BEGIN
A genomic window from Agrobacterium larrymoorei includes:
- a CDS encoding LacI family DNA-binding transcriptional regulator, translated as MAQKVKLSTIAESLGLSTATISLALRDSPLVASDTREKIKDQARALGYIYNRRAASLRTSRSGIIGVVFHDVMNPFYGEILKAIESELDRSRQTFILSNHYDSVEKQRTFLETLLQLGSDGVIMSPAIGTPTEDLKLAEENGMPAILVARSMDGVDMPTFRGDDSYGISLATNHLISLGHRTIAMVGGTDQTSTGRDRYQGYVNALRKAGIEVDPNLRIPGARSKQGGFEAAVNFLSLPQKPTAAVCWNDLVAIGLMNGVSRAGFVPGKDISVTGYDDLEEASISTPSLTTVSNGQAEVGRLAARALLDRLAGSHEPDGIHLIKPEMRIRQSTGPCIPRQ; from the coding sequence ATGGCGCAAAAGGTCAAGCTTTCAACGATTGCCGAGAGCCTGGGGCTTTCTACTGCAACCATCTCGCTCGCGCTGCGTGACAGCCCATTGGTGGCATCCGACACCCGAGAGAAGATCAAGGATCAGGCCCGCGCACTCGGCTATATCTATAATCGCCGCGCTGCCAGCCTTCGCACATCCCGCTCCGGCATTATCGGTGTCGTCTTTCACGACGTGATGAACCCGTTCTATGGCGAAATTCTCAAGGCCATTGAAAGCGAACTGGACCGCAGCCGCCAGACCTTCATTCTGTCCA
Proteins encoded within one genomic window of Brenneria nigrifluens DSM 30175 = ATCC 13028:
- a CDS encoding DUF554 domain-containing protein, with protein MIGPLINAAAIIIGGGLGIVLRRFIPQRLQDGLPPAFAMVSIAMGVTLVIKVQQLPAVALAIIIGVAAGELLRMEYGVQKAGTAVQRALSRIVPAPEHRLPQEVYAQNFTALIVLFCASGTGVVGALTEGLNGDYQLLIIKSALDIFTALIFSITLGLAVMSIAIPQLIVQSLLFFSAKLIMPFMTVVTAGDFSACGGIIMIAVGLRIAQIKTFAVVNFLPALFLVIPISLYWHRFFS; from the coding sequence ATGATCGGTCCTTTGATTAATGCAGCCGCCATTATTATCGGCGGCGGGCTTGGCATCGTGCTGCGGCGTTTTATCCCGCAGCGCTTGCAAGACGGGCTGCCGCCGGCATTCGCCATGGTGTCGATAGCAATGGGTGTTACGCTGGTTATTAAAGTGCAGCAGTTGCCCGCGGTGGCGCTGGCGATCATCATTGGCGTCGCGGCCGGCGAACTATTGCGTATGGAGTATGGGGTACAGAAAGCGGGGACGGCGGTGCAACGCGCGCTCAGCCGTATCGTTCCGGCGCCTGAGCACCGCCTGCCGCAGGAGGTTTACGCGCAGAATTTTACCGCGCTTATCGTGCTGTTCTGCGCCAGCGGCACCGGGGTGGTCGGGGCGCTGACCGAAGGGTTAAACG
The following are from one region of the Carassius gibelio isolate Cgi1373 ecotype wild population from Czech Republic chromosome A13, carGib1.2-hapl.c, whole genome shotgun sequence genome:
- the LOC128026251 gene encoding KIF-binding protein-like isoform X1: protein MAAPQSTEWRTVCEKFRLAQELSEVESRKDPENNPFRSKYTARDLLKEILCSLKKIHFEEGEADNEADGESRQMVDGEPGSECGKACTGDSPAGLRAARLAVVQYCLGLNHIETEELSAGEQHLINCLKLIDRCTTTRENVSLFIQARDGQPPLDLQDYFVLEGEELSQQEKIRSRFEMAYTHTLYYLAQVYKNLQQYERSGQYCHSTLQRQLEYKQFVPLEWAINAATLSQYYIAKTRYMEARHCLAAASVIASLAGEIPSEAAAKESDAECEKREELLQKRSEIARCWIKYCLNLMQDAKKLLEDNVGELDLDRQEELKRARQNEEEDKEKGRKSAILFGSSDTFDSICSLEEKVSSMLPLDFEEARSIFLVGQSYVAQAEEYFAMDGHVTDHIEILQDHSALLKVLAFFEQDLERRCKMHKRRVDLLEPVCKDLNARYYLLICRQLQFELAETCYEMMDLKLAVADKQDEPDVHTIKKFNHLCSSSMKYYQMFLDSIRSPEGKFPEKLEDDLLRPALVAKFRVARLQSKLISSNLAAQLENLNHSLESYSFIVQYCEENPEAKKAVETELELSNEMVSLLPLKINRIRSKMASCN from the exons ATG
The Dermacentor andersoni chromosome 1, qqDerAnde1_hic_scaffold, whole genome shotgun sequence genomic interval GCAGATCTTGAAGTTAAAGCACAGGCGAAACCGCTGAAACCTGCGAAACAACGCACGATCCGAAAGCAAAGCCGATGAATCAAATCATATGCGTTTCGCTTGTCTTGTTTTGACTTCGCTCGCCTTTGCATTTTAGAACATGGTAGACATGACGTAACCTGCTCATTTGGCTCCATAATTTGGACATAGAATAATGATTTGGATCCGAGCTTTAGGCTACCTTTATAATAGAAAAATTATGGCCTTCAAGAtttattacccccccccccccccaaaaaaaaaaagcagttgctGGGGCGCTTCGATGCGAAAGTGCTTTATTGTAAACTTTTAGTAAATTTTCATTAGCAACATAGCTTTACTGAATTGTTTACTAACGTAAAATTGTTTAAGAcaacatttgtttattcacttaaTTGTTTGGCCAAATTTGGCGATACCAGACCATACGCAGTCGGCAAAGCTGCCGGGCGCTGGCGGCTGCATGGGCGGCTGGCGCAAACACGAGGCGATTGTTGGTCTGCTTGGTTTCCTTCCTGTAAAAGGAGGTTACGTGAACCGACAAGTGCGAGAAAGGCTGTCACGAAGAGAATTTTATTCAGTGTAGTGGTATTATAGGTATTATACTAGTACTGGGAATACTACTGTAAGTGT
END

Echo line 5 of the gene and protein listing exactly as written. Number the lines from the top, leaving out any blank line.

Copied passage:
The following are from one region of the Carassius gibelio isolate Cgi1373 ecotype wild population from Czech Republic chromosome A13, carGib1.2-hapl.c, whole genome shotgun sequence genome: